Dec 29, 2017

It's that time of year again.

That time when all the magazines at the check-out counter are shouting about how you can lose 20 lbs in a month on their new diet, or how you can FINALLY get organized this year.  Need to quit smoking?  THIS time, you can really do it.  Need to learn to (fill in the blank) and finally (another blank) and make it stick?  We can show you how.

The gyms will be full--at least up until Valentines Day, when most have dropped out in favor of chocolate and self-forgiveness. 

I am a big fan of self-forgiveness!  I've got lots of things I should do--and undo, accomplish, learn, commit to, many other shoulds.  But after my first thirty or so New Year's Resolutions came and went, the majority of which were unfulfilled, I realized New Year's Resolutions didn't motivate me.  They do work for some, no doubt.  But I did hate the gym that first few months when it would become so crowded.  (At some point, I quit the gym, too--in favor of walking my dog every day and stretching in my bedroom floor.)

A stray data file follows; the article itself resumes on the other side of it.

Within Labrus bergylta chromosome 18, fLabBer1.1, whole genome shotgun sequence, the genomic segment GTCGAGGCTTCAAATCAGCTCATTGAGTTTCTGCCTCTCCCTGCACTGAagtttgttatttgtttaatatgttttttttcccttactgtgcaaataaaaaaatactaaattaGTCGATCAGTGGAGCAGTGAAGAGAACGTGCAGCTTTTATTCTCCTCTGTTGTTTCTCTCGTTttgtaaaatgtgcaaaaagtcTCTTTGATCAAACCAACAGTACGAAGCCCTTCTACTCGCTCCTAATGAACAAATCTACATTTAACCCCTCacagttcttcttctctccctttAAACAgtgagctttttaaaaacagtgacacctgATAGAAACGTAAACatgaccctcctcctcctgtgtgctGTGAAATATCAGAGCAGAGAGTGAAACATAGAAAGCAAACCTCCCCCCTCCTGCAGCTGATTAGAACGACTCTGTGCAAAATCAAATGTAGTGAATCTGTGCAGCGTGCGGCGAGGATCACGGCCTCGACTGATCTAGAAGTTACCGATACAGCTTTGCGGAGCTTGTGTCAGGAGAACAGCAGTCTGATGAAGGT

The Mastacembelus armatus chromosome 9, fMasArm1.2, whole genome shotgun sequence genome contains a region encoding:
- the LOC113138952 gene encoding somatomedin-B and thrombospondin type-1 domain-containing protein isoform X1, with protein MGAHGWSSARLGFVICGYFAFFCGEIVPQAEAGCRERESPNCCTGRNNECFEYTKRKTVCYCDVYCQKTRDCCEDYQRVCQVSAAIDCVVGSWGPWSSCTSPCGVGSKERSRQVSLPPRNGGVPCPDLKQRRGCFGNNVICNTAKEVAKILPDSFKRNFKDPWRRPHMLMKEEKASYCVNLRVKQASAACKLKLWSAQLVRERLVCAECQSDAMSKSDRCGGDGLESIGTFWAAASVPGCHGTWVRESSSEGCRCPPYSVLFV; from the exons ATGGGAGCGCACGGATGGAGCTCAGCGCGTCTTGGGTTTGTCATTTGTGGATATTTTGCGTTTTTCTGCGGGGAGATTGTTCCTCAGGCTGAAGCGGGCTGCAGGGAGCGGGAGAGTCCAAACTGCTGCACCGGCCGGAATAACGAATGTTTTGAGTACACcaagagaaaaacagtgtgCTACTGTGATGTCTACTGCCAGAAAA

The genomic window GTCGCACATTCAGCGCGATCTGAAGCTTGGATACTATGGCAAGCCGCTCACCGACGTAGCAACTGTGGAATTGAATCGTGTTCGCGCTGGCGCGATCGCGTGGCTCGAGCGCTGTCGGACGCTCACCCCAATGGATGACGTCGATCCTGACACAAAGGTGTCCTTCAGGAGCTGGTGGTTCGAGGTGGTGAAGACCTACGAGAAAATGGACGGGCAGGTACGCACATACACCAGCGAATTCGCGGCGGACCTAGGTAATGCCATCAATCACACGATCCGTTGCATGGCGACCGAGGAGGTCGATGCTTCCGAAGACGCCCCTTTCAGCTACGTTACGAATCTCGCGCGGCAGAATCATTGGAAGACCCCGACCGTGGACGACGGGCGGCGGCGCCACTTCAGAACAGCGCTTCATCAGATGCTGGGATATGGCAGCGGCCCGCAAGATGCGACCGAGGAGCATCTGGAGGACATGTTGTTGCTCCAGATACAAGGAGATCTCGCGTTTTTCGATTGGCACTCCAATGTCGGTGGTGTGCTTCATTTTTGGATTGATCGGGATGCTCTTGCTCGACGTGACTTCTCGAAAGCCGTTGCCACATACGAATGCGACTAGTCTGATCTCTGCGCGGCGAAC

In the intervening years, I had to distill it down to this: is my goal realistic?  If not, can I break it into sections, to be accomplished one at a time?  If I can't do that, what is unrealistic about it?  If it is realistic, what--in tangible, concrete terms--will allow me to accomplish it?  And lastly--what does January 1st have to do with it?  For some reason, my goal setting urges seem to hit in the fall.  I clean, organize, analyze, and study what changes I want to make.  I don't always accomplish them, but I manage enough that I have learned what works for me.

What do you do when you want to make a change, and stick to it?  What do you want to accomplish this year?   

1 comment:

  1. I am still thinking about your questions. What do I want to accomplish??? Good question.... And a nice post.

    Happy New Year!


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